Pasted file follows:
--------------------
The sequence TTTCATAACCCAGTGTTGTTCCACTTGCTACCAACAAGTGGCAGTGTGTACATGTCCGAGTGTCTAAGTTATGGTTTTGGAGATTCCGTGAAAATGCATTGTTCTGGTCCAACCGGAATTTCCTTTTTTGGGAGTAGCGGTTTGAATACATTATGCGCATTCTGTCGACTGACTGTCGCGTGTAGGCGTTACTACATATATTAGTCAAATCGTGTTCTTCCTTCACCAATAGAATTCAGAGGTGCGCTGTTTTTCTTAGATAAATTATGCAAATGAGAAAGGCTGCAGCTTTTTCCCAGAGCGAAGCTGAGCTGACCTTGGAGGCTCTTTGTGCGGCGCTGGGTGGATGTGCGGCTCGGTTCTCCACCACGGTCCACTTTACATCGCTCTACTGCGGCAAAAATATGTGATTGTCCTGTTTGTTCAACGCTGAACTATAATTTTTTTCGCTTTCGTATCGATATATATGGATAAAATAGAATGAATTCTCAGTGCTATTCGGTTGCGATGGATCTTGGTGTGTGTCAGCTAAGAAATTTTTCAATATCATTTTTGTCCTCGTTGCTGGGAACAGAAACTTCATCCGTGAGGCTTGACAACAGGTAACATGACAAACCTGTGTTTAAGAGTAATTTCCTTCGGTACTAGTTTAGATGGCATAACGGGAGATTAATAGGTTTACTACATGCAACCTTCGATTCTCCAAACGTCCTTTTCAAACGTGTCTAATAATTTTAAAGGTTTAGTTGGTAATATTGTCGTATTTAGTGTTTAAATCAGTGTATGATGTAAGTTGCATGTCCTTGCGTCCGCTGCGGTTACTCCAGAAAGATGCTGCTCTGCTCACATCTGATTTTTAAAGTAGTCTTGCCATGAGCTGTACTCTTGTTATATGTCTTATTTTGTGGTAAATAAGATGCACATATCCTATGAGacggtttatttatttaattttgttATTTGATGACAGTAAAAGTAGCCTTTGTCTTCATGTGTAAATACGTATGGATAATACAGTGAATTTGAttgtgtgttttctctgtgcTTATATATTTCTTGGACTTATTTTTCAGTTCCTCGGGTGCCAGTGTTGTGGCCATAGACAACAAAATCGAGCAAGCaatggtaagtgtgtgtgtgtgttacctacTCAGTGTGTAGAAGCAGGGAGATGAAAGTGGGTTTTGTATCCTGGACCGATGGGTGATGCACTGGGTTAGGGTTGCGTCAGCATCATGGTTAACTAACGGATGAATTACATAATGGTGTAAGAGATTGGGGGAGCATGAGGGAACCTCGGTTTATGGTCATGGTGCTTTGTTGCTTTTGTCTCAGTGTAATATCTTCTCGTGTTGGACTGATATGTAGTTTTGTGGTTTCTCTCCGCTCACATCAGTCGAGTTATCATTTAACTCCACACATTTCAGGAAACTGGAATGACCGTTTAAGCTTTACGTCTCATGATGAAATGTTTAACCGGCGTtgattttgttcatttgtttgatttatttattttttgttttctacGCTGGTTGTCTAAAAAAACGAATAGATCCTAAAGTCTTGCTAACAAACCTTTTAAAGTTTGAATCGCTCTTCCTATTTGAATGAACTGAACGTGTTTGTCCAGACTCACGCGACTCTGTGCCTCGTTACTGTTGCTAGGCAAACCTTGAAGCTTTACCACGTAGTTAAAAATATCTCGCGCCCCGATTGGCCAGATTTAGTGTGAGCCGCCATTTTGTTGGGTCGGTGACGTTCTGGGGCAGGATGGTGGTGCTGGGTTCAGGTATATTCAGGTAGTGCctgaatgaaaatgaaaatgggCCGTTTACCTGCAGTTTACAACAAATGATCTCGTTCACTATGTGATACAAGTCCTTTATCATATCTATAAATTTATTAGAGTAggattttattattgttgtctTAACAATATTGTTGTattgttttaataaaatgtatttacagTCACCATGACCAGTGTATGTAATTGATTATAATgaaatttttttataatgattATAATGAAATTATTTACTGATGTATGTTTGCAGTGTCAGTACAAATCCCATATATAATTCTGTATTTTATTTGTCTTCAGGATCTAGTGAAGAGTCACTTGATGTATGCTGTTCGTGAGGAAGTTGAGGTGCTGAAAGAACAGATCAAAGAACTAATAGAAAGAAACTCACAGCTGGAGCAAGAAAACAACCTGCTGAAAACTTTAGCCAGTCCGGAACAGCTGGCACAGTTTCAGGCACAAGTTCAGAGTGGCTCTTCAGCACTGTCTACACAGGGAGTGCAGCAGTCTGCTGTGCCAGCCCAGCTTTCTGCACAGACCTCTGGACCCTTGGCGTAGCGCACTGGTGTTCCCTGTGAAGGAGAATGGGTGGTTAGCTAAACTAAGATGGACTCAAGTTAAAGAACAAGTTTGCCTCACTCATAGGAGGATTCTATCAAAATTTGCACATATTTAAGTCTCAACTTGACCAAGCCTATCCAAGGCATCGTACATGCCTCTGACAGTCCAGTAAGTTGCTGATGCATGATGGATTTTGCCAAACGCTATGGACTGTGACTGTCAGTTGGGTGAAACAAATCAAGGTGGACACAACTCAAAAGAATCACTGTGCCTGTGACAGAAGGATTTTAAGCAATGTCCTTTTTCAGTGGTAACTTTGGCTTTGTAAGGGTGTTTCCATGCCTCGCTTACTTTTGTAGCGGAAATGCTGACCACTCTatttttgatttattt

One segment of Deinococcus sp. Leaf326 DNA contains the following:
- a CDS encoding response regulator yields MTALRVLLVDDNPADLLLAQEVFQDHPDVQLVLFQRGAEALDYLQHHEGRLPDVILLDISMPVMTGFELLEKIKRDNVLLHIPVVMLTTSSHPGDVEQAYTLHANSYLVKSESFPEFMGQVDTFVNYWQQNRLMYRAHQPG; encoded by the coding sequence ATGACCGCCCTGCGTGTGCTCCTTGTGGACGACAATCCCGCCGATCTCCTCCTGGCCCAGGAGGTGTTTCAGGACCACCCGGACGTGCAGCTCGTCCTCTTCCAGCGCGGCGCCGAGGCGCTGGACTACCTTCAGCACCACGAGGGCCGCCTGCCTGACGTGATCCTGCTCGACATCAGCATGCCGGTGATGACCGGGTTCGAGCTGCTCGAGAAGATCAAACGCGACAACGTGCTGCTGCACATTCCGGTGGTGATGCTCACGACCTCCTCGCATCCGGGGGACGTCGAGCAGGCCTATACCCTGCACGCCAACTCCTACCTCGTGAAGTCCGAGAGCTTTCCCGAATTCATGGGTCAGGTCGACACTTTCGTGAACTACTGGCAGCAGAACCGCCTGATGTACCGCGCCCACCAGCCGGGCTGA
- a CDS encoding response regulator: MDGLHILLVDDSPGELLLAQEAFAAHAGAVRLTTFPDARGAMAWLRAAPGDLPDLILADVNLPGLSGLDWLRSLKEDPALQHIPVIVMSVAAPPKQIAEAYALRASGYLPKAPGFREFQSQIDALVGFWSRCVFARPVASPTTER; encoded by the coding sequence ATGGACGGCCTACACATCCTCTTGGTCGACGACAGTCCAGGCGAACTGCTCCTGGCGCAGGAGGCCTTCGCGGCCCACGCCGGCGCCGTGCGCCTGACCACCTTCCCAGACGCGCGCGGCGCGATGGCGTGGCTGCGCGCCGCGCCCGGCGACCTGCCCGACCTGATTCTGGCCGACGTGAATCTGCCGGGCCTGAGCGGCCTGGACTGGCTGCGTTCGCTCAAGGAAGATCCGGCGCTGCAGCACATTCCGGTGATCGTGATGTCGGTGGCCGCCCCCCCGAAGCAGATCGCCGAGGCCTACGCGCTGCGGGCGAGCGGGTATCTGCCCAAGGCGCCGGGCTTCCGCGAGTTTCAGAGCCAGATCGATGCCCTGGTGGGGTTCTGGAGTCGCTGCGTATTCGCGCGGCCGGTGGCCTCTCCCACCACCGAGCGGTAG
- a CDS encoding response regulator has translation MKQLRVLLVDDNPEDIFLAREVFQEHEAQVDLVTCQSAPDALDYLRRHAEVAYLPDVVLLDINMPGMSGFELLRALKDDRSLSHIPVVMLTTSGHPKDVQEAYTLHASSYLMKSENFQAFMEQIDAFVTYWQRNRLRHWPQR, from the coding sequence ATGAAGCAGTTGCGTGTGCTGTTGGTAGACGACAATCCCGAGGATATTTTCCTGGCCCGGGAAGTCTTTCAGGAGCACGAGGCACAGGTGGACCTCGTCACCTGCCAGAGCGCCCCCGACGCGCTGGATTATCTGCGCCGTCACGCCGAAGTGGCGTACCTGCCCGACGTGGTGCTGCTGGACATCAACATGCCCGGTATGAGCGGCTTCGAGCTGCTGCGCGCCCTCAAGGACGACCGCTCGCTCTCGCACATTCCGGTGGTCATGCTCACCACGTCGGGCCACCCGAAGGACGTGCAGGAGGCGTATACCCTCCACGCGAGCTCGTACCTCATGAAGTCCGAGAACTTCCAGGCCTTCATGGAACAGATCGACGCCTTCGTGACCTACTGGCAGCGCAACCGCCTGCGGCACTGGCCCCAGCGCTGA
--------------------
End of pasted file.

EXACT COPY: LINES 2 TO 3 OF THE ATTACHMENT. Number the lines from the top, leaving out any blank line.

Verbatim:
One segment of Deinococcus sp. Leaf326 DNA contains the following:
- a CDS encoding response regulator yields MTALRVLLVDDNPADLLLAQEVFQDHPDVQLVLFQRGAEALDYLQHHEGRLPDVILLDISMPVMTGFELLEKIKRDNVLLHIPVVMLTTSSHPGDVEQAYTLHANSYLVKSESFPEFMGQVDTFVNYWQQNRLMYRAHQPG; encoded by the coding sequence ATGACCGCCCTGCGTGTGCTCCTTGTGGACGACAATCCCGCCGATCTCCTCCTGGCCCAGGAGGTGTTTCAGGACCACCCGGACGTGCAGCTCGTCCTCTTCCAGCGCGGCGCCGAGGCGCTGGACTACCTTCAGCACCACGAGGGCCGCCTGCCTGACGTGATCCTGCTCGACATCAGCATGCCGGTGATGACCGGGTTCGAGCTGCTCGAGAAGATCAAACGCGACAACGTGCTGCTGCACATTCCGGTGGTGATGCTCACGACCTCCTCGCATCCGGGGGACGTCGAGCAGGCCTATACCCTGCACGCCAACTCCTACCTCGTGAAGTCCGAGAGCTTTCCCGAATTCATGGGTCAGGTCGACACTTTCGTGAACTACTGGCAGCAGAACCGCCTGATGTACCGCGCCCACCAGCCGGGCTGA